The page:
contained only the identifying letters for the
death camps followed by the numerical totals."
The only clue that these were death camps would
have been the reference to Operation Reinhard, a
tribute to the SS general Reinhard Heydrich, who
had been charged with organizing the Nazis' plan to
eliminate Europe's Jews.
But that was probably "unknown at the time" to
the British code breakers, the report says. Still,
British analysts obviously considered the message
important. It was classified as "Most Secret" and
marked "To be kept under lock and key: Never to be
removed from the office."
Further, the report said, British and American
efforts to sort evidence were hampered by large
case backlogs and a shortage of translators.
Efforts were further slowed by the two allies'
reluctance to share information about German
communications and, more generally, by more
pressing military priorities for intelligence
And the report suggests that anti-Semitism may
have helped create an atmosphere that affected how
communications intelligence - or Comint - was
"Both President Roosevelt and Prime Minister
Churchill were often hampered in their limited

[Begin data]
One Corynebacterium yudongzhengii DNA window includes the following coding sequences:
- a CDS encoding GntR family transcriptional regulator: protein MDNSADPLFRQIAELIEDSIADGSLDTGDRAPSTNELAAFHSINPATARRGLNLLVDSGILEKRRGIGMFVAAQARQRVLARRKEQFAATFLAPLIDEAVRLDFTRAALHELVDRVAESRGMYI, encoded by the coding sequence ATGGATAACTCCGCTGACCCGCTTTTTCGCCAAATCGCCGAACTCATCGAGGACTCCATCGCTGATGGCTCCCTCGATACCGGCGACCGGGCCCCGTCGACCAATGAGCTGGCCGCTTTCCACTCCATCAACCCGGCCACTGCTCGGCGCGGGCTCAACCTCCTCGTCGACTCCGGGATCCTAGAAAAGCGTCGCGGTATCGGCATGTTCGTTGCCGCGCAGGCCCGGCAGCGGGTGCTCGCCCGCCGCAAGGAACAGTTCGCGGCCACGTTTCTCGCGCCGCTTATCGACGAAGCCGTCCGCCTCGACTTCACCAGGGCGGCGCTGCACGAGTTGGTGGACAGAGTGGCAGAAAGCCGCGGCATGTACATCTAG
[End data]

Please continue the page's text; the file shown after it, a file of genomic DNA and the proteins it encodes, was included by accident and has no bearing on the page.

efforts to alleviate some of the suffering by the
general anti-Semitic sentiment in both nations,"
the report said.
"Just how much British signals-intelligence
analysts, either individually or as a group, held
this attitude is unknown," the report said. "And
how much it affected their reactions to the
intelligence is likewise unknown. But it must be
considered in any discussion about how Comint was
Mr. Hanyok said analysts had been looking for
information about internal security, impacts of
bombing and prisoners or war rather than potential
evidence of war crimes and probably would not have
grasped the enormity of the Nazis' plan.
He also quotes a memorandum from a British
cryptologic official, dated Sept. 11, 1941, that
takes account of German massacres in the Soviet
Union and concludes: "The fact that the police are
killing all Jews that fall into their hands should
now be sufficiently well appreciated. It is not
therefore proposed to continue reporting these